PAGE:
Wine tasting in THE Hunter Valley

It’s no wonder everyone raises their eyebrows at the mention of Hunter Valley.  Hunter Valley—the wine region about 2.5 hours north of Sydney—is one of the most picturesque places I’ve ever visited.  Its rolling green hills and big sprawling Pepper trees are incredibly relaxing and a nice change of scenery from the urban sprawl.

We visited 5 wineries and each one was on beautiful property, had great wine, and had very friendly service.  One thing that is great about Hunter Valley wine tours is that all the tastings are free.  As a result, we bought bottles at each place we visited as a “thanks” for the gracious service.  

Hunter Valley is best known for its Semillon variety, a white wine that is crisp, acidic, and almost sour.  I really enjoyed it.  Almost every winery we visited had a tasting menu that included Semillon, Chardonay, Pinot Noir, Shiraz, and Cabernet.  Most of the wines we tasted were in the $20 range; the top end wines topped out at $50-$60 dollars.  Twenty dollars is a great price for good wine and when you consider that most of the wines you buy from wineries aren’t available in restaurants or bottle shops, it adds to the value.

We opted to skip the tour bus (about $60pp) and instead hire a limo sedan for $350 (which works out to $87pp for 4 people).  Most of the boutique wineries that came recommended to us often turn tour busses away.  And since we had a short list of places we wanted to go to, we were able to set our own itinerary.  The people at Wine Country Limousine know everyone in town and took care of all of our winery appointments for us. 

Pepper Tree
This was the first winery of the day.  The man who poured told us all about how people have been growing wine in The Hunter for 190 years (that’s over twice as long as they’ve been growing in Napa).

Pepper’s is a quaint little winery with lots of character and really great wine.  I highly recommend it as a stop.  I buy their cabernet all the time in bottle shops so I was very excited to be able to pick up an estate reserved bottle.

What’s unique about Scarborough is that patrons sit outside at a table under a white tent rather than standing at the bar.  They have the look and feel of a proper boutique winery.

Their chilled wine was very good.  In fact, we purchased a bottle of their rose.  Their reds, however, were disappointing.  I think we got the bad luck of being poured a recently opened bottle.  Had the wine been properly oxygenated, it probably would have been a lot better—which is a shame because I have heard that Scarborough has great wine.  I’ll definitely give this place the benefit of the doubt and try their wine again the next time I come across one.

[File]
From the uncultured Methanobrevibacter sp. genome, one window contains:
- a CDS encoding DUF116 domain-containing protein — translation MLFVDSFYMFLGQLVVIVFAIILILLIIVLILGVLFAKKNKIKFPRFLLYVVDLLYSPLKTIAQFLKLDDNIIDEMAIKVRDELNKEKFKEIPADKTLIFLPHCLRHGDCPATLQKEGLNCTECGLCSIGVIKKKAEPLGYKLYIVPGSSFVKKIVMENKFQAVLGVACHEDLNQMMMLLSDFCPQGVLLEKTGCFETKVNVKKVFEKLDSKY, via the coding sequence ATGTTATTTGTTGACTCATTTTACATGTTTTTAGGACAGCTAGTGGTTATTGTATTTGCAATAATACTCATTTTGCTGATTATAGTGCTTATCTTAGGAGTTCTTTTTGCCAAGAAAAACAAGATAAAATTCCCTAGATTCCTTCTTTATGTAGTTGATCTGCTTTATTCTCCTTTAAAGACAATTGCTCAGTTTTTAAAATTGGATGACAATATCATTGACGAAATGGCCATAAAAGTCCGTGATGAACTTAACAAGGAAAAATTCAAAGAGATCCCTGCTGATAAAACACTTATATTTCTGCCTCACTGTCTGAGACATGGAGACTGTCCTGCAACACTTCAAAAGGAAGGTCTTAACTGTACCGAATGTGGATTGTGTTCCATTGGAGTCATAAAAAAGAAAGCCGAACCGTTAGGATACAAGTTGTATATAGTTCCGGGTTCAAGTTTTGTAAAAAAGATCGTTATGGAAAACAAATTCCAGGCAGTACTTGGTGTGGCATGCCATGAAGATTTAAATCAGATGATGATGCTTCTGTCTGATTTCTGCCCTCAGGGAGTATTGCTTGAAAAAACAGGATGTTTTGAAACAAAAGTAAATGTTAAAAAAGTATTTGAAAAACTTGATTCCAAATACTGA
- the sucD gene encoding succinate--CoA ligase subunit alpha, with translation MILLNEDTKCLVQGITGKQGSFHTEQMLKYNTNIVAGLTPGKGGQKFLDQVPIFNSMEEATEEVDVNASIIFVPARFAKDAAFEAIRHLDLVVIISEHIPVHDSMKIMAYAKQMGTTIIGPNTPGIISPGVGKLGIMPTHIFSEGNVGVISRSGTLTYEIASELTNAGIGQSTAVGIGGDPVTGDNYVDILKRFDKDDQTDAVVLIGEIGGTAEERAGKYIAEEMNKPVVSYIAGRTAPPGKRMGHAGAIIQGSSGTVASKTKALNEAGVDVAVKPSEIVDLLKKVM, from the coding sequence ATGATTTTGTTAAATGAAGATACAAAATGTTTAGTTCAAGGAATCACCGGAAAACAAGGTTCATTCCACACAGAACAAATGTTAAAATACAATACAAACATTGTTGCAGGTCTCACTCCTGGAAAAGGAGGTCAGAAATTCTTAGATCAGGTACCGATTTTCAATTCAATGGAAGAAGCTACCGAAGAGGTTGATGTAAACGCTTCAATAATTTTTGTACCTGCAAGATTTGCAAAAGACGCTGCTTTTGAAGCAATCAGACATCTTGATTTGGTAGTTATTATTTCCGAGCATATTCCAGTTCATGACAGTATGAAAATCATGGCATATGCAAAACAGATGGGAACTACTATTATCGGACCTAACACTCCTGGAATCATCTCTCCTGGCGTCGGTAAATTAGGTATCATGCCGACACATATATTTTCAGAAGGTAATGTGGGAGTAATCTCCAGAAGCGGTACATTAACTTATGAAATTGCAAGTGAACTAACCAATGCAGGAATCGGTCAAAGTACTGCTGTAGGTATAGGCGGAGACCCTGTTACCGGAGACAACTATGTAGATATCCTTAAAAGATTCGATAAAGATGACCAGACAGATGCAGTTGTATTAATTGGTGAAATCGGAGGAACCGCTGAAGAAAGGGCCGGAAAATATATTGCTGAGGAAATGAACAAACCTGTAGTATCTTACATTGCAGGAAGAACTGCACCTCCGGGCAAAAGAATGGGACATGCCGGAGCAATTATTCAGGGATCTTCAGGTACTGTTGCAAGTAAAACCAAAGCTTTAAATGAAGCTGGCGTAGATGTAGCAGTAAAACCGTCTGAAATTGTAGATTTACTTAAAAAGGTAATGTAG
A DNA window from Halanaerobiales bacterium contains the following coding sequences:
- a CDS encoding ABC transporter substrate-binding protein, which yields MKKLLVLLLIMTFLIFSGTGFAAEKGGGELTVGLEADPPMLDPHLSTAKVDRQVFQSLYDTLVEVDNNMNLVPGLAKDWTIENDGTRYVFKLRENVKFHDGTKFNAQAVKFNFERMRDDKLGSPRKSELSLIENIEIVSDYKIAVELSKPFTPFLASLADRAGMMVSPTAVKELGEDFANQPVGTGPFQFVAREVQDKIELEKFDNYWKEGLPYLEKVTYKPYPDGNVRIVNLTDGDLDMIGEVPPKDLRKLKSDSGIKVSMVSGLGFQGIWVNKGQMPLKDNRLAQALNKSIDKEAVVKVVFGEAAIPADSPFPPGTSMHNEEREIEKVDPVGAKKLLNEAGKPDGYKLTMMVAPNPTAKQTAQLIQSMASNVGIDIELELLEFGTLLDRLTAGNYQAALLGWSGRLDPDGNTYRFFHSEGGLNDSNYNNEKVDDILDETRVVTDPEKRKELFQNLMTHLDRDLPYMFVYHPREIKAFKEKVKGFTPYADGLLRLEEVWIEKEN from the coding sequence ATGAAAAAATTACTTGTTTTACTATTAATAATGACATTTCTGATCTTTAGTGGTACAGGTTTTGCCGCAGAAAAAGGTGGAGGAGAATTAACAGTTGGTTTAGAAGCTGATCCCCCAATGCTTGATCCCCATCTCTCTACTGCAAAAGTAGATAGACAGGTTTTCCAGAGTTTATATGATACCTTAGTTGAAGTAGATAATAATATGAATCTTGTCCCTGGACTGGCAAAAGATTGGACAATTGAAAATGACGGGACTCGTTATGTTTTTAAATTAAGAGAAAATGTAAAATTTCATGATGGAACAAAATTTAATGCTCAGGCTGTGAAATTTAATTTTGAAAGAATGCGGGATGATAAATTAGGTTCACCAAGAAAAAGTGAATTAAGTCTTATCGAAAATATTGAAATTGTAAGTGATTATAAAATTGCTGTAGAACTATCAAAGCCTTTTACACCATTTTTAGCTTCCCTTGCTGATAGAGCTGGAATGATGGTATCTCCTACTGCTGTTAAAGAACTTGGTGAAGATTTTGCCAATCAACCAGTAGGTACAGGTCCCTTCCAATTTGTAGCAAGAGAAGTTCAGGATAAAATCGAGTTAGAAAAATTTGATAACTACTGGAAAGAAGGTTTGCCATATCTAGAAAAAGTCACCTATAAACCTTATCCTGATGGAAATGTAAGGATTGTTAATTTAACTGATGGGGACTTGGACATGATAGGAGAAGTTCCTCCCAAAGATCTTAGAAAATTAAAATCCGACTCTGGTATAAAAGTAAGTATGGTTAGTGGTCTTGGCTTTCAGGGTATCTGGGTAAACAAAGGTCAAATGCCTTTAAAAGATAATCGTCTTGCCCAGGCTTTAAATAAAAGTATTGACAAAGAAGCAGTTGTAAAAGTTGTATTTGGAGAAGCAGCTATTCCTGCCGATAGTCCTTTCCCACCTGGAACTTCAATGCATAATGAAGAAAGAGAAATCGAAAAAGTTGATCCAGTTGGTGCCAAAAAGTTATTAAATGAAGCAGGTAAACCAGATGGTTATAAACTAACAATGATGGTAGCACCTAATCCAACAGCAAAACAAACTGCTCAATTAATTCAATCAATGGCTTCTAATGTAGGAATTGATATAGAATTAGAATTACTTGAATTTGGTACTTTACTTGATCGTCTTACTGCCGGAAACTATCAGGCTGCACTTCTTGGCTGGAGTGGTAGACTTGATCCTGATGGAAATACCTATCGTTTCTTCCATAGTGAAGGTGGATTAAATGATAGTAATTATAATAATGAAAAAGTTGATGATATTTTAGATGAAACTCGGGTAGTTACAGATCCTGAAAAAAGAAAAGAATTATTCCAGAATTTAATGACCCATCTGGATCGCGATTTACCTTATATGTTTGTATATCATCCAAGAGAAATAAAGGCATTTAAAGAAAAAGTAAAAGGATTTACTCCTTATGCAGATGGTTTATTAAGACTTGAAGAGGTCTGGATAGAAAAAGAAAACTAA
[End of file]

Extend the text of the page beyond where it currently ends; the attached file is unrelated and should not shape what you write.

Audrey Wilkenson
After a much needed lunch stop at Cafe Enzo, we made our way to Audrey Wilkenson.  Wilkenson’s is located at the top of a hill and have a remarkable 360 degree view.  This was the best view of the day and was only topped by the view at Bistro Molines.

The view is not the only thing they have going on at the winery—the wine itself is packed with flavour.  We skipped a lot of the whites and moved right into the reds.  They poured us a lot of wine that was off the tasting menu, including an incredibly intense merlot which stood out as one of the best wines I tasted the entire day.

The people who work their have the swagger of great wine makers.  They were joking around with us and telling stories the whole time.  We really enjoyed our time there.  Between the view and the wine, this was definitely the best winery of the day.

Poole’s Rock
The cellar at Poole’s Rock is very small and dimly lit, which was a little disappointing because it was such a bright, sunny day.  I giggled like a 13 year-old at their main label, “Cockfighter’s Ghost.”  But then the bubbly 20 year-old who works their told us the wine is named after a horse, named Cockfighter, who drowned in quicksand and was never found.

It was the best-named wine of the day, but certainly not the best tasting.  Although to be fair, their wines are more in the $15 range so pound-for-pound, that wine is actually punching above its weight.

Brokenwood was crowded and loud.  However, it was the last winery of the day and open until 5:30; most other wineries were closing at 4pm that day.  Brokenwood had definitely collected the buzzed crowd who were tacking on a 5th winery of the day.  It would be unfair for me to judge that crowd considering we were every bit as buzzed as the rest.  We were ready for a nap by this point.  Five wineries is a lot.

We had heard that Tinkler’s and Tulloch were great too.  Although we did not get a chance to visit.

We went to Margan for dinner.  It was amazing and look for a separate post on that visit.  We had a merlot and a “museum” cabernet (vintage 2000) that were outstanding.  We wanted to buy the cabernet for $50 but unfortunately they’re too low on inventory to sell it anymore.  However, they did bring us up to the bar to taste their current cabernet vintage which we bought for $22.

We were told to AVOID Irongate, Drayton’s, Tempus Two, Rosemount, and Lindeman’s.  We actually stopped at the Tempus property on our way out of town to check out the Smelly Cheese Shop.  I can confirm that this is definitely a place that definitely more commercial and set up for tourists to buy.